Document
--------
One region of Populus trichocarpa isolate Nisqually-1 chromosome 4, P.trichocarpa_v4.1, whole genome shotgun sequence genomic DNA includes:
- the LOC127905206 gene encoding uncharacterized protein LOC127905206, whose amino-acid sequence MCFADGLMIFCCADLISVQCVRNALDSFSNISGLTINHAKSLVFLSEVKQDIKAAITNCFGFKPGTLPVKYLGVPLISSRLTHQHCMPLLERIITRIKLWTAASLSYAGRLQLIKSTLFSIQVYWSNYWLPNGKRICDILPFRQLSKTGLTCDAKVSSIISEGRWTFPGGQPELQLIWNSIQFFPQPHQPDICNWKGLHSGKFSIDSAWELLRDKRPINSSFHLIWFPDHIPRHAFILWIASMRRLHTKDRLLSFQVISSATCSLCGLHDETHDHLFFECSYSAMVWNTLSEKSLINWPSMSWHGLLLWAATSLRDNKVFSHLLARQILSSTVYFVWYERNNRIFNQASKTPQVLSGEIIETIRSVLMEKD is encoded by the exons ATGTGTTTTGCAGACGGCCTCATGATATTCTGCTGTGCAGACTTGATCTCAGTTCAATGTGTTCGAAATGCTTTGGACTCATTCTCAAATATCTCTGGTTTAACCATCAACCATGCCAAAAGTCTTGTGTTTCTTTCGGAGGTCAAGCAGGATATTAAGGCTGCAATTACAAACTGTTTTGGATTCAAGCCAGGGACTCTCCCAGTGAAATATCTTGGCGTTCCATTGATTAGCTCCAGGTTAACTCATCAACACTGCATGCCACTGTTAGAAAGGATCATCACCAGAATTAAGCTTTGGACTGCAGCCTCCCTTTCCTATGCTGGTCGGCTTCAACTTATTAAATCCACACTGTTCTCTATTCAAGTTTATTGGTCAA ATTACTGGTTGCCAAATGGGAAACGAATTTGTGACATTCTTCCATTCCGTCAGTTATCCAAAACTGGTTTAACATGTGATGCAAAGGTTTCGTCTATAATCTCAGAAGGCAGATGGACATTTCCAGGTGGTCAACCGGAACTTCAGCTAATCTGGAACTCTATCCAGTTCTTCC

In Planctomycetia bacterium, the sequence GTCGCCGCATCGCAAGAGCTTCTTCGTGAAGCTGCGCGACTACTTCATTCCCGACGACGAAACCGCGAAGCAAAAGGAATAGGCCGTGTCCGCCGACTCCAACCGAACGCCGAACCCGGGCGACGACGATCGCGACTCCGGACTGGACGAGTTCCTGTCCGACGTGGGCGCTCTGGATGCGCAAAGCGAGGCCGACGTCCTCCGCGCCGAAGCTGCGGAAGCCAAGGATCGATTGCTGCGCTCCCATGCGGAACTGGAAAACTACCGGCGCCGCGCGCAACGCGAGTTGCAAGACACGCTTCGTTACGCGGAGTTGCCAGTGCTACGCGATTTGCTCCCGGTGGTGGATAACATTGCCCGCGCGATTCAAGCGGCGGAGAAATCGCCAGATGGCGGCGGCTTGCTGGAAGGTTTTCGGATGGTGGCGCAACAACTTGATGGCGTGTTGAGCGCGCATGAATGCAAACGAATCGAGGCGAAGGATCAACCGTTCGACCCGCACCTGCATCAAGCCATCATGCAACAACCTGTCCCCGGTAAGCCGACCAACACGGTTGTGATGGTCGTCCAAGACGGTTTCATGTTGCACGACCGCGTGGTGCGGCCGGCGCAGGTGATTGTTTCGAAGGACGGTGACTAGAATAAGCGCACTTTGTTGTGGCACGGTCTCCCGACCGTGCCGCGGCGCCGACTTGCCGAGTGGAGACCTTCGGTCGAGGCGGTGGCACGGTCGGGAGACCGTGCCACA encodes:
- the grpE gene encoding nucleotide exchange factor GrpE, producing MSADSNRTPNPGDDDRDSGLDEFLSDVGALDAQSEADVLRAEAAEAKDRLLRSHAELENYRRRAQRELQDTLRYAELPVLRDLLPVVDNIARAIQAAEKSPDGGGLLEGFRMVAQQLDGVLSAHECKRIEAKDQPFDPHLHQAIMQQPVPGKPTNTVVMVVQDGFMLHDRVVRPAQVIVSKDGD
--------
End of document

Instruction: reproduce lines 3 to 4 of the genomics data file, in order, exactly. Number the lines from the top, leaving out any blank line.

In Planctomycetia bacterium, the sequence GTCGCCGCATCGCAAGAGCTTCTTCGTGAAGCTGCGCGACTACTTCATTCCCGACGACGAAACCGCGAAGCAAAAGGAATAGGCCGTGTCCGCCGACTCCAACCGAACGCCGAACCCGGGCGACGACGATCGCGACTCCGGACTGGACGAGTTCCTGTCCGACGTGGGCGCTCTGGATGCGCAAAGCGAGGCCGACGTCCTCCGCGCCGAAGCTGCGGAAGCCAAGGATCGATTGCTGCGCTCCCATGCGGAACTGGAAAACTACCGGCGCCGCGCGCAACGCGAGTTGCAAGACACGCTTCGTTACGCGGAGTTGCCAGTGCTACGCGATTTGCTCCCGGTGGTGGATAACATTGCCCGCGCGATTCAAGCGGCGGAGAAATCGCCAGATGGCGGCGGCTTGCTGGAAGGTTTTCGGATGGTGGCGCAACAACTTGATGGCGTGTTGAGCGCGCATGAATGCAAACGAATCGAGGCGAAGGATCAACCGTTCGACCCGCACCTGCATCAAGCCATCATGCAACAACCTGTCCCCGGTAAGCCGACCAACACGGTTGTGATGGTCGTCCAAGACGGTTTCATGTTGCACGACCGCGTGGTGCGGCCGGCGCAGGTGATTGTTTCGAAGGACGGTGACTAGAATAAGCGCACTTTGTTGTGGCACGGTCTCCCGACCGTGCCGCGGCGCCGACTTGCCGAGTGGAGACCTTCGGTCGAGGCGGTGGCACGGTCGGGAGACCGTGCCACA encodes:
- the grpE gene encoding nucleotide exchange factor GrpE, producing MSADSNRTPNPGDDDRDSGLDEFLSDVGALDAQSEADVLRAEAAEAKDRLLRSHAELENYRRRAQRELQDTLRYAELPVLRDLLPVVDNIARAIQAAEKSPDGGGLLEGFRMVAQQLDGVLSAHECKRIEAKDQPFDPHLHQAIMQQPVPGKPTNTVVMVVQDGFMLHDRVVRPAQVIVSKDGD